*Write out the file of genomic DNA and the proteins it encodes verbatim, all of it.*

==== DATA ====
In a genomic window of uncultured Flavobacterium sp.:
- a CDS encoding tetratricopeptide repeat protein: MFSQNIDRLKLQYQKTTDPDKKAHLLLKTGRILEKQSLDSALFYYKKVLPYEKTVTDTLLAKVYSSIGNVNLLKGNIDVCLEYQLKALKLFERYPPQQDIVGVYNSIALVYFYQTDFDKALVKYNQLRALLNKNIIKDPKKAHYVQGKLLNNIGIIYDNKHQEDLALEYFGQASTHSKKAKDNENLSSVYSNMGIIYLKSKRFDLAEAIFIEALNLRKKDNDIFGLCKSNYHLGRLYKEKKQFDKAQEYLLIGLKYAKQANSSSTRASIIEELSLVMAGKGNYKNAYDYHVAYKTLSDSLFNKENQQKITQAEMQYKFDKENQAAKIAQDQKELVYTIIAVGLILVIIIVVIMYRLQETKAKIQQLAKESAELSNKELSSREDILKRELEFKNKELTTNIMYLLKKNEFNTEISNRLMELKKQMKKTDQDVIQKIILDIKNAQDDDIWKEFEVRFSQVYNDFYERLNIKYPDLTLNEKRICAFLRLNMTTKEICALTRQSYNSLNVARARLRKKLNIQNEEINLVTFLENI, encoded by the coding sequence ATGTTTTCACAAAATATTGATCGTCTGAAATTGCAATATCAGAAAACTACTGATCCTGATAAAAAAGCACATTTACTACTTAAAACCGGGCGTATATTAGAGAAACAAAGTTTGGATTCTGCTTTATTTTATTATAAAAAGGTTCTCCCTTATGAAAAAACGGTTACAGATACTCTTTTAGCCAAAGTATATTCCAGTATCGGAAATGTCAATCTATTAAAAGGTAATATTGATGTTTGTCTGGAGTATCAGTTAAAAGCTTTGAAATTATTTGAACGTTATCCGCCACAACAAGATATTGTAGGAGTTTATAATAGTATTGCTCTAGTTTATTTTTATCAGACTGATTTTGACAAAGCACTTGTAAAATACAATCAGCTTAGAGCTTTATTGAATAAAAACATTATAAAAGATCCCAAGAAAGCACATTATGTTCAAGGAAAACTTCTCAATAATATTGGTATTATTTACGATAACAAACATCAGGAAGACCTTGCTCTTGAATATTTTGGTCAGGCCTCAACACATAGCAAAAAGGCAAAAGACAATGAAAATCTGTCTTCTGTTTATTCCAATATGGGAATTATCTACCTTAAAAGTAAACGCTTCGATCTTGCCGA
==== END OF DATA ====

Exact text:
In a genomic window of uncultured Flavobacterium sp.:
- a CDS encoding tetratricopeptide repeat protein: MFSQNIDRLKLQYQKTTDPDKKAHLLLKTGRILEKQSLDSALFYYKKVLPYEKTVTDTLLAKVYSSIGNVNLLKGNIDVCLEYQLKALKLFERYPPQQDIVGVYNSIALVYFYQTDFDKALVKYNQLRALLNKNIIKDPKKAHYVQGKLLNNIGIIYDNKHQEDLALEYFGQASTHSKKAKDNENLSSVYSNMGIIYLKSKRFDLAEAIFIEALNLRKKDNDIFGLCKSNYHLGRLYKEKKQFDKAQEYLLIGLKYAKQANSSSTRASIIEELSLVMAGKGNYKNAYDYHVAYKTLSDSLFNKENQQKITQAEMQYKFDKENQAAKIAQDQKELVYTIIAVGLILVIIIVVIMYRLQETKAKIQQLAKESAELSNKELSSREDILKRELEFKNKELTTNIMYLLKKNEFNTEISNRLMELKKQMKKTDQDVIQKIILDIKNAQDDDIWKEFEVRFSQVYNDFYERLNIKYPDLTLNEKRICAFLRLNMTTKEICALTRQSYNSLNVARARLRKKLNIQNEEINLVTFLENI, encoded by the coding sequence ATGTTTTCACAAAATATTGATCGTCTGAAATTGCAATATCAGAAAACTACTGATCCTGATAAAAAAGCACATTTACTACTTAAAACCGGGCGTATATTAGAGAAACAAAGTTTGGATTCTGCTTTATTTTATTATAAAAAGGTTCTCCCTTATGAAAAAACGGTTACAGATACTCTTTTAGCCAAAGTATATTCCAGTATCGGAAATGTCAATCTATTAAAAGGTAATATTGATGTTTGTCTGGAGTATCAGTTAAAAGCTTTGAAATTATTTGAACGTTATCCGCCACAACAAGATATTGTAGGAGTTTATAATAGTATTGCTCTAGTTTATTTTTATCAGACTGATTTTGACAAAGCACTTGTAAAATACAATCAGCTTAGAGCTTTATTGAATAAAAACATTATAAAAGATCCCAAGAAAGCACATTATGTTCAAGGAAAACTTCTCAATAATATTGGTATTATTTACGATAACAAACATCAGGAAGACCTTGCTCTTGAATATTTTGGTCAGGCCTCAACACATAGCAAAAAGGCAAAAGACAATGAAAATCTGTCTTCTGTTTATTCCAATATGGGAATTATCTACCTTAAAAGTAAACGCTTCGATCTTGCCGA